Addiction is about compulsion, and about hiding from reality. A craving is a feeling that we want to get high — to forget who we are, what’s happening, what happened in the past, things that worry us, family problems and so forth. There are times when we’re unable to think about anything else, and others when the cravings are fleeting and easy to ignore. All of us had to learn to handle desires to use when we were newcomers.
Three Typical Forms of Cravings
Cravings are a normal part of recovery. They tend to take three forms:
- Physical sensations, like an empty feeling in our gut, or tension in our shoulders;
- Thinking about wanting to use;
- Thinking about how we can make it happen.
Distancing Ourselves from Cravings
The first thing we can do when we realize we want to get high is leave the situation, or do something to change it. The second thing we can do is stop and think about what we’re feeling. What triggered the feeling? What can I do to change the way I feel without using? We also want to remember that cravings are normal, that they don’t last forever, and that they won’t hurt us even though they’re uncomfortable. Neither do they mean that we’re working a lousy program of recovery. We can remind ourselves of how hard we’ve worked on our sobriety, and how we don’t want to waste it, and that we’ve done okay so far, and we can beat this the same as the millions of other recovering people have beaten it.
Then we want to retreat and call for reinforcements: call another addict. Simply the act of making the call will help. If there’s no answer, we leave a message and call someone else. Talking about the temptation always dampens the urge to use, and the phone is absolutely the best weapon against relapse.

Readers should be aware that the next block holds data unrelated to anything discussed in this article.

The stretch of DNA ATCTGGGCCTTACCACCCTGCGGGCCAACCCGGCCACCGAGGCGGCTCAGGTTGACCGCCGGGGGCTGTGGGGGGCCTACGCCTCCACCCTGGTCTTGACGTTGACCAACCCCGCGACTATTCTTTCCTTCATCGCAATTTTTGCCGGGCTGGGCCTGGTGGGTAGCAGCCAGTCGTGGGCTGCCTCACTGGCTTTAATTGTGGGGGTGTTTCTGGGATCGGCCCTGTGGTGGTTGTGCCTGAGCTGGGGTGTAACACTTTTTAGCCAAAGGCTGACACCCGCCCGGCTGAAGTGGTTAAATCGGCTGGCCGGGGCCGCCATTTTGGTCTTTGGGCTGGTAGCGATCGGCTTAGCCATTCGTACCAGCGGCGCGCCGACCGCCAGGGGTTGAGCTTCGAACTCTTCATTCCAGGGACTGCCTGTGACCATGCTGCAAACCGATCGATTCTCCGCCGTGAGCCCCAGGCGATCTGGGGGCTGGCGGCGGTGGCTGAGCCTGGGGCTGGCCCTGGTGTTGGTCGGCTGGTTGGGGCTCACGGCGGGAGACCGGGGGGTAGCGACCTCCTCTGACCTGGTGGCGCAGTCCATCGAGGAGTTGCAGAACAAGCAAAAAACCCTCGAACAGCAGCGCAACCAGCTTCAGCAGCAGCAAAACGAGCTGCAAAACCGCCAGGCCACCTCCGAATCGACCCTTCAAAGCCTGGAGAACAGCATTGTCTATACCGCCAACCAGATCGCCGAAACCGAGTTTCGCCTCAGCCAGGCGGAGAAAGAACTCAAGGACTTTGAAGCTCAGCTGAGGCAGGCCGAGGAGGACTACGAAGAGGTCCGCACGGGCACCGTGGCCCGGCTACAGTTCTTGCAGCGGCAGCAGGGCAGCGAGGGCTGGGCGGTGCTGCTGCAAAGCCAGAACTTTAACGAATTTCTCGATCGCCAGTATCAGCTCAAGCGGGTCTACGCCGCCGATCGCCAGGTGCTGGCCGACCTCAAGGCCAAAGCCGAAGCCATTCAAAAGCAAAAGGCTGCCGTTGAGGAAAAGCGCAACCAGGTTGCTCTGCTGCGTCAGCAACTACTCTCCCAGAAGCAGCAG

We can have something to eat. Remember H.A.L.T.? We can review a list of reasons for not wanting to use, or accomplishments we’re making in recovery. Some folks like to wear a rubber band on their wrist, to “snap out the thoughts” when they feel tempted. Look at pictures of loved ones to build strength and hope. We can breathe, relax, meditate, read some program literature, distract ourselves with something that’s fun or interesting, listen to some music, write in our journal — anything but think about using.
Developing a Plan to Handle Cravings
Cravings are easier to handle if we have a plan. We can write down an action list to carry in our wallet or purse, keeping it with our list of program phone numbers so that we can use it to organize our thoughts when we need to.
Finally we can let it go: “Yes, I want to use but I don’t have to, and I choose not to. Now here’s what I’m going to do for myself instead….” Cravings are not a sign of relapse — unless we choose to dwell on and feed them. Relapse is a process, not an event that happens at a particular time. By choosing to do the “next right thing,” we can learn to put the discomfort behind us, and move on to a life of sobriety, recovery and happiness.